Bundy was also known as a peeping Tom when he was young. 

“He would go by, if somebody had their laundry hanging out, he’d touch all the women’s garments as he walked by,” said Holt. 

Holt claims to have had a terrifying encounter with Bundy too. She told KING 5 that he attacked her in their neighborhood when they were young.

“He came up behind me one day and grabbed my shirt up here on my shoulder and said, ‘Come on little sister. I want to show you something,'" Holt said.

Holt said she did not want to go with him, but she said he insisted.

“He said, ‘Well you are going with me,’ and he grabbed my shoulder really hard and my brother saw him and came running halfway across the whole neighborhood, jumped on Ted’s back, knocked him onto the ground, and then got up on top of him and just pummeled him and said, 'You keep your hands off my sister,'” Holt said.

In the 1970s, Bundy began his spree of raping, torturing, and killing women in at least seven states, including Washington.

The first time he was caught was in Utah in August 1975. Bundy was convicted of attempted kidnapping and sentenced to 15 years in prison. He was extradited to Colorado to face charges there but escaped twice.

Credit: Courtesy: First Coast News
Kimberly Leach, 12, was Ted Bundy's last victim. She was kidnapped and murdered in Lake City, Florida in 1978.

Bundy ended up in Tallahassee, Florida, in 1978. Within days, he snuck into a Florida State University sorority and killed two women and hurt two others.

Less than a month later, he kidnapped and murdered 12-year-old Kimberly Leach. Florida police arrested Bundy in a stolen car a week later. He was convicted and executed for killing the two sorority sisters and the 12-year-old.

Bundy started talking to reporters and serial killer researchers to confess some of his other crimes before his execution in 1989.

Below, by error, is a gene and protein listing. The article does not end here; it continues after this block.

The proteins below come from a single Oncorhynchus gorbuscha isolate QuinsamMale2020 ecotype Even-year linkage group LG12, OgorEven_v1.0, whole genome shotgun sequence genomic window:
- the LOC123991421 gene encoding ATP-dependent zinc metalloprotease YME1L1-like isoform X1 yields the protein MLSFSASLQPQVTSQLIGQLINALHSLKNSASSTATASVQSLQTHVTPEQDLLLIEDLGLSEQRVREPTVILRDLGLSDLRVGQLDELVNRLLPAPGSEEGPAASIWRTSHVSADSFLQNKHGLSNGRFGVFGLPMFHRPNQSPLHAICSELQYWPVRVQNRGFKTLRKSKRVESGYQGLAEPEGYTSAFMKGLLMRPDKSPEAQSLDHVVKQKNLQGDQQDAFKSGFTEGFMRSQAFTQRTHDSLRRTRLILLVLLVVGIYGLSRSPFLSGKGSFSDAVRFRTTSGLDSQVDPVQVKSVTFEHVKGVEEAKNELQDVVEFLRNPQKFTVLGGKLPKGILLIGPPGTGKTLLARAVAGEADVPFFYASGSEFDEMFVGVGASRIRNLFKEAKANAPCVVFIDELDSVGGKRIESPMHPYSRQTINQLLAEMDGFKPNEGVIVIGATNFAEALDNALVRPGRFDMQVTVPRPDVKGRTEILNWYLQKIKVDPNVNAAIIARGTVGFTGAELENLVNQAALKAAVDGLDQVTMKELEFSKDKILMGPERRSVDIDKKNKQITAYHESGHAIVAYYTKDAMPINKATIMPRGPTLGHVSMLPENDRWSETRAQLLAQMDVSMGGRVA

“In 1986, Ted had told the story about the hypothetical first crime of his… of murdering a child,” Morris explained. “He told a story about this early crime of taking a child out of her house, taking her to the orchard next door, and molesting her, and then leaving her in a ditch.”

Bundy had not been on the Tacoma Police Department’s radar for Burr’s disappearance until this came to light.

Credit: AP
FILE - In this June 27, 1979 file photo, accused murderer Ted Bundy stares out at the photographer during the second day of jury selection in his murder trial in Miami, Fla. (AP Photo/File)

Morris said, “Once Ted Bundy was on the radar because he’d been talking about killing a child, Bev Burr wrote to him and she begged him to tell her whatever he knew about Ann.”

She wrote, in part, “I feel your FIRST MURDER WAS OUR ANN MARIE BURR. The bench from the back yard was used to climb into the living room; the orchard next door was a dark setting for murder. What did you do with the tiny body? God can forgive you.”

Bundy replied to Bev Burr and denied having anything to do with Ann’s disappearance.

He wrote back, “At the time, I was a normal 14-year-old-boy. I did not wander the streets late at night. I did not steal cars. I had absolutely no desire to harm anyone. I was just an average kid.”

Morris said he signed his letter, “Peace, Ted.”

Morris said she doesn’t buy it.

“He said your first crime is very special and you don’t talk about it and you keep it close to you,” Morris explained.

Morris said she believes Bundy is responsible for Ann's disappearance.

“I think he did it, I do," Morris said. "I think it was Ted who crawled through that living room window. Nothing adds up like it does for Ted.”

Greg Burr, Ann’s brother, told KING 5 he thinks Bundy could have been responsible.

“I don’t need closure. My mom and dad are in heaven with her. That’s all I needed," he said.

Tacoma police said Bundy has not been ruled out as a suspect. However, several other people are also considered suspects.

If you have any information about Ann Marie Burr’s disappearance, please contact the Tacoma Police Department.

Credit: Courtesy: Rebecca Morris
Ann Marie Burr missing person poster